Wednesday, 2 March 2005

I seem to have lost some Norwegians

I teach and run workshops whenever I can, especially when the acting work is short and funds are running low. They are (usually) fun to do and a good place to keep my acting skills sharp and most importantly I get to work with young people.

Now go ahead and beat me with a stick for spouting a load of whimsy but I love working with children, it's all that energy, imagination, openness and power. On Tuesday I was running a workshop at the Villiers High School
trying to convince Year 7 kids (12-13) to read more books. Now this school is in Southall, in West London, a part of the capital I had yet to visit. Well it certainly is interesting out there, it is virtually mono-cultural, in the sense that the majority of the population are from India or Nations nearby in the sub-continent.

Now I live in London, in Camberwell to be precise which is mainly a African/Afro-Caribbean area but there is mix of students and a Chinese community as well as Greek Cypriots and I enjoy living in such an ethnically diverse area but Southall isn't diverse, it's just...well...Indian.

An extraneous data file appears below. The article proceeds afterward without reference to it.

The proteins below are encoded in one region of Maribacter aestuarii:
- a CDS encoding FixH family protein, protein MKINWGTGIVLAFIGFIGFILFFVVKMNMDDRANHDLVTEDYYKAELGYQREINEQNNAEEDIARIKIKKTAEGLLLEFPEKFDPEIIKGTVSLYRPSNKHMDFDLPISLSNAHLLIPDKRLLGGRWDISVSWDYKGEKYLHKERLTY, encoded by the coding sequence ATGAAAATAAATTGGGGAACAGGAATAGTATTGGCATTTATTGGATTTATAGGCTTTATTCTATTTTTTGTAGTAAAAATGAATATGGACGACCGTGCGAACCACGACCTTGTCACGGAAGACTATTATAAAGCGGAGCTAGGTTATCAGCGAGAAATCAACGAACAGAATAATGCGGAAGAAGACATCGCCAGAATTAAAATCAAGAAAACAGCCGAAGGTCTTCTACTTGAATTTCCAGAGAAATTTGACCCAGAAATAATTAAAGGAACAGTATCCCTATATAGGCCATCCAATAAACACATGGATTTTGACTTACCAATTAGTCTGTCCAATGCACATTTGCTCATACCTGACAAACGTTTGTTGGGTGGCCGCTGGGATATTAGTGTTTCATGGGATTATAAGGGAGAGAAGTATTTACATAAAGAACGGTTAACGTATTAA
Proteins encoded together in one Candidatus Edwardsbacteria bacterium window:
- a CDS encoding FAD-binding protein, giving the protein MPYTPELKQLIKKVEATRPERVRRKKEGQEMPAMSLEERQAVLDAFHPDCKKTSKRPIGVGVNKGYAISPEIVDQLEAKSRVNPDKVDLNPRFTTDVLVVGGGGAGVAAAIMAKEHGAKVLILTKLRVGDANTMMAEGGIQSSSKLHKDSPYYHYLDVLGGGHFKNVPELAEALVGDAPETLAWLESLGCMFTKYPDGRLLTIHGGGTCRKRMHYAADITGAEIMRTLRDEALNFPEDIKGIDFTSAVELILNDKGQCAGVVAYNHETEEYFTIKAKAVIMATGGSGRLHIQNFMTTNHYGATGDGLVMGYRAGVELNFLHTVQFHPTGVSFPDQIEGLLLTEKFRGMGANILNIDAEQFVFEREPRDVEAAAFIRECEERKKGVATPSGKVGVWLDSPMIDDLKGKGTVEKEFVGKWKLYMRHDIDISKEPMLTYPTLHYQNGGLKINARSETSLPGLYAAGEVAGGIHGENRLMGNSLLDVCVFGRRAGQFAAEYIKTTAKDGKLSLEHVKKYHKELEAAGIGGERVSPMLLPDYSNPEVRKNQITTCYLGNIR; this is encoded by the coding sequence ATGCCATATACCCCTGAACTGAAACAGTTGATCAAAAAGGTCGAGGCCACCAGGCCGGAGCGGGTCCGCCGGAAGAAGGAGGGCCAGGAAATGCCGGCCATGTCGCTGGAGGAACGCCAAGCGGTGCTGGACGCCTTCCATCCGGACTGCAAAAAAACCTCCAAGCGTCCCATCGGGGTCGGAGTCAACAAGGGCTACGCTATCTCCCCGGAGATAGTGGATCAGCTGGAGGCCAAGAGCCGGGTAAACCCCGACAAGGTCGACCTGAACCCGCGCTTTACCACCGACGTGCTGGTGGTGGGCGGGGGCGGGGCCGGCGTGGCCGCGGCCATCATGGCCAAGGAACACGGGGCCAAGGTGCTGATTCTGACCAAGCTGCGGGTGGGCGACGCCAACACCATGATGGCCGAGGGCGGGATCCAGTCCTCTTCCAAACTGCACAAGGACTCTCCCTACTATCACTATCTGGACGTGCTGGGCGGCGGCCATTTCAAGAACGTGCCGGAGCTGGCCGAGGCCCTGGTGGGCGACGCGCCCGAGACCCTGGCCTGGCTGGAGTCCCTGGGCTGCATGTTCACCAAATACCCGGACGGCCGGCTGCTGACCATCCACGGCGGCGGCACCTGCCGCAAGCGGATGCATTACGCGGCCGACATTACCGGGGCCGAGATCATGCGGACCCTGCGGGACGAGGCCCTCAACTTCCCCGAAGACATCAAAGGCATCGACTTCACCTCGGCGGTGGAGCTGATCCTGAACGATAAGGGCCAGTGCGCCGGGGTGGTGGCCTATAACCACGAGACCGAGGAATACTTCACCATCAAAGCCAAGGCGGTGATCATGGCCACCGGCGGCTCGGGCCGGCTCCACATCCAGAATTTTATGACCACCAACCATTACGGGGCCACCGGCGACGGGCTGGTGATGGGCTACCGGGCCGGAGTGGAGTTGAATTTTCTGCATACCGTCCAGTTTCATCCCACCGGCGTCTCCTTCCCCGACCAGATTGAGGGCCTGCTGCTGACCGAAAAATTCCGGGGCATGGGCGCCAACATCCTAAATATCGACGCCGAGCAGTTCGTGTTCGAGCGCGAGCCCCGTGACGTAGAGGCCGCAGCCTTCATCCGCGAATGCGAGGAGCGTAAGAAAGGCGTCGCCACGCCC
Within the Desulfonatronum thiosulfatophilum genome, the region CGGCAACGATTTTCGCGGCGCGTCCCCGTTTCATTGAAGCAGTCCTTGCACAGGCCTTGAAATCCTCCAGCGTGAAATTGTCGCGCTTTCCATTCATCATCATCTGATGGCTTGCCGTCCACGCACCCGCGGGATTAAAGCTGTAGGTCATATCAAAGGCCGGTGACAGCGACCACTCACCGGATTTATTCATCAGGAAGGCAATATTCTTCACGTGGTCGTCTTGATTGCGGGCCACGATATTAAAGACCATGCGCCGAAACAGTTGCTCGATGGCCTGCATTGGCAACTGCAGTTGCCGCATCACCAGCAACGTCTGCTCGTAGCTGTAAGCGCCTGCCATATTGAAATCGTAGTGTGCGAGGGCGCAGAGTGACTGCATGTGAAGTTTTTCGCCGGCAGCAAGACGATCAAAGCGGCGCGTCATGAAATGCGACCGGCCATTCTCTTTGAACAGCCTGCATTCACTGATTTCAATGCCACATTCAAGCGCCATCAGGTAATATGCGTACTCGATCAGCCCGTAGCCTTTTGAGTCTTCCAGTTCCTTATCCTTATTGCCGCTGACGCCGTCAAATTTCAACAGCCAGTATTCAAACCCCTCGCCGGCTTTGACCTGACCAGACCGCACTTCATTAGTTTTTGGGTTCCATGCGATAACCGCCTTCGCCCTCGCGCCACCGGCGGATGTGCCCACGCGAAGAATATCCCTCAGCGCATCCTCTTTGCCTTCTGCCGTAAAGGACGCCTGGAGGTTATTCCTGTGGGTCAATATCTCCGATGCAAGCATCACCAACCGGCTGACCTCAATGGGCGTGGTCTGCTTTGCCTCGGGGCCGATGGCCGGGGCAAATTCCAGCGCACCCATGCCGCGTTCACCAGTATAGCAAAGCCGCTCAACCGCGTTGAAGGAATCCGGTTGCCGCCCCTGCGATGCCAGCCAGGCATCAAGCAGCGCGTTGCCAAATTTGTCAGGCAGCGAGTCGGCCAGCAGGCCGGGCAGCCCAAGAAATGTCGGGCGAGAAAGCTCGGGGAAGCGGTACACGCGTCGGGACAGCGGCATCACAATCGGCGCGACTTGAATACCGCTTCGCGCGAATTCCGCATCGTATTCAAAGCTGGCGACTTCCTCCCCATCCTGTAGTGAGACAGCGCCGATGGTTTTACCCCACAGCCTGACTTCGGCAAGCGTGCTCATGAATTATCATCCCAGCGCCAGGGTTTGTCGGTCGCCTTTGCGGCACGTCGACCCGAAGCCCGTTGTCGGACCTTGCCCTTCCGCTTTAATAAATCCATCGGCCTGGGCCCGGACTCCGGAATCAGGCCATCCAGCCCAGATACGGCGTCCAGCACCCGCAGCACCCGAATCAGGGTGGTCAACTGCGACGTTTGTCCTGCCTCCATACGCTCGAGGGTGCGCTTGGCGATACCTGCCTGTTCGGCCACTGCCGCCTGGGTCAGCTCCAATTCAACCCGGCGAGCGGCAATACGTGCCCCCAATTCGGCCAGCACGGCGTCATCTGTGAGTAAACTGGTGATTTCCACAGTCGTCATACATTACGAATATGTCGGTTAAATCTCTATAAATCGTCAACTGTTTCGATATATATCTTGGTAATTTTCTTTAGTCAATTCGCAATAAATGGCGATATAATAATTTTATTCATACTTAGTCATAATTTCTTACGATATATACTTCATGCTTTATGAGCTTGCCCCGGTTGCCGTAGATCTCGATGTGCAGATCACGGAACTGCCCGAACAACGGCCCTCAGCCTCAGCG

I spoke to one of the teachers and he explained that they regularly get visitors in from other parts of the world to broaden the cultural horizons of the students, which I think is an ace idea that a lot of predominantly white schools could do with taking on board. However, the day I was in the school they had 'got in' 15 or so beautiful teenage Norwegian girls who study at a college in Oslo and he had misplaced 2 of them somewhere in the school.

Needless to say I helped him un-earth the darlings and had the delightfully, disconcerting presence of elfin, Scandinavian females watching my class.

The workshops went really well, the kids had fun and came up with some cracking stories including 'Bus Hell' and 'The Flying Coat' which hopefully they'll be writing up.

As I left the school I noticed a few of the Norwegian ladies slipping off with a couple of the lads from the school, no doubt off for a bit of broadening of their cultural horizons.

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